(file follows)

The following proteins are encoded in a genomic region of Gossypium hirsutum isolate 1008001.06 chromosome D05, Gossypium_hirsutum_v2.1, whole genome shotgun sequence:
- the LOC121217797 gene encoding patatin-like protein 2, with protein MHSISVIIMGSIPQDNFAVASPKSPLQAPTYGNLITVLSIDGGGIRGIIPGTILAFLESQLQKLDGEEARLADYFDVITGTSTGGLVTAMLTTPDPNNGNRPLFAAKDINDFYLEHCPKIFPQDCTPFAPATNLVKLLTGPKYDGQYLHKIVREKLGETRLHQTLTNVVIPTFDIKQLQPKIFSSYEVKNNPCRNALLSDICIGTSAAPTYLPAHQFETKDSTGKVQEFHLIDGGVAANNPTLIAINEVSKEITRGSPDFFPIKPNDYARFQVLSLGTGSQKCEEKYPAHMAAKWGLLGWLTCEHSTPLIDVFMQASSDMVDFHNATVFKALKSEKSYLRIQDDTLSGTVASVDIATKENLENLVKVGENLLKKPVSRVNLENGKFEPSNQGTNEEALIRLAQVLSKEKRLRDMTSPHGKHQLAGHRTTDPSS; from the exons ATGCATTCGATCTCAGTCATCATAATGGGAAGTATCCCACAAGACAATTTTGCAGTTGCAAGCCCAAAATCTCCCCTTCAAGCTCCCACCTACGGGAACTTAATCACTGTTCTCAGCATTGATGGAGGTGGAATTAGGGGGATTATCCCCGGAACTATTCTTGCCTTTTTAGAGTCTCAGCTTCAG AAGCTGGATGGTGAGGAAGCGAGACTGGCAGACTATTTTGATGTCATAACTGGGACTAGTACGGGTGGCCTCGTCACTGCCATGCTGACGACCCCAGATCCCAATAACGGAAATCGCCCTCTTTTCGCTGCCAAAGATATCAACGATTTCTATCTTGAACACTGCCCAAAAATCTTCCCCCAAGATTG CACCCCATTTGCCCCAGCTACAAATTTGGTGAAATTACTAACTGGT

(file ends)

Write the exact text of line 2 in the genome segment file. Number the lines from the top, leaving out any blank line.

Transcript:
- the LOC121217797 gene encoding patatin-like protein 2, with protein MHSISVIIMGSIPQDNFAVASPKSPLQAPTYGNLITVLSIDGGGIRGIIPGTILAFLESQLQKLDGEEARLADYFDVITGTSTGGLVTAMLTTPDPNNGNRPLFAAKDINDFYLEHCPKIFPQDCTPFAPATNLVKLLTGPKYDGQYLHKIVREKLGETRLHQTLTNVVIPTFDIKQLQPKIFSSYEVKNNPCRNALLSDICIGTSAAPTYLPAHQFETKDSTGKVQEFHLIDGGVAANNPTLIAINEVSKEITRGSPDFFPIKPNDYARFQVLSLGTGSQKCEEKYPAHMAAKWGLLGWLTCEHSTPLIDVFMQASSDMVDFHNATVFKALKSEKSYLRIQDDTLSGTVASVDIATKENLENLVKVGENLLKKPVSRVNLENGKFEPSNQGTNEEALIRLAQVLSKEKRLRDMTSPHGKHQLAGHRTTDPSS; from the exons ATGCATTCGATCTCAGTCATCATAATGGGAAGTATCCCACAAGACAATTTTGCAGTTGCAAGCCCAAAATCTCCCCTTCAAGCTCCCACCTACGGGAACTTAATCACTGTTCTCAGCATTGATGGAGGTGGAATTAGGGGGATTATCCCCGGAACTATTCTTGCCTTTTTAGAGTCTCAGCTTCAG AAGCTGGATGGTGAGGAAGCGAGACTGGCAGACTATTTTGATGTCATAACTGGGACTAGTACGGGTGGCCTCGTCACTGCCATGCTGACGACCCCAGATCCCAATAACGGAAATCGCCCTCTTTTCGCTGCCAAAGATATCAACGATTTCTATCTTGAACACTGCCCAAAAATCTTCCCCCAAGATTG CACCCCATTTGCCCCAGCTACAAATTTGGTGAAATTACTAACTGGT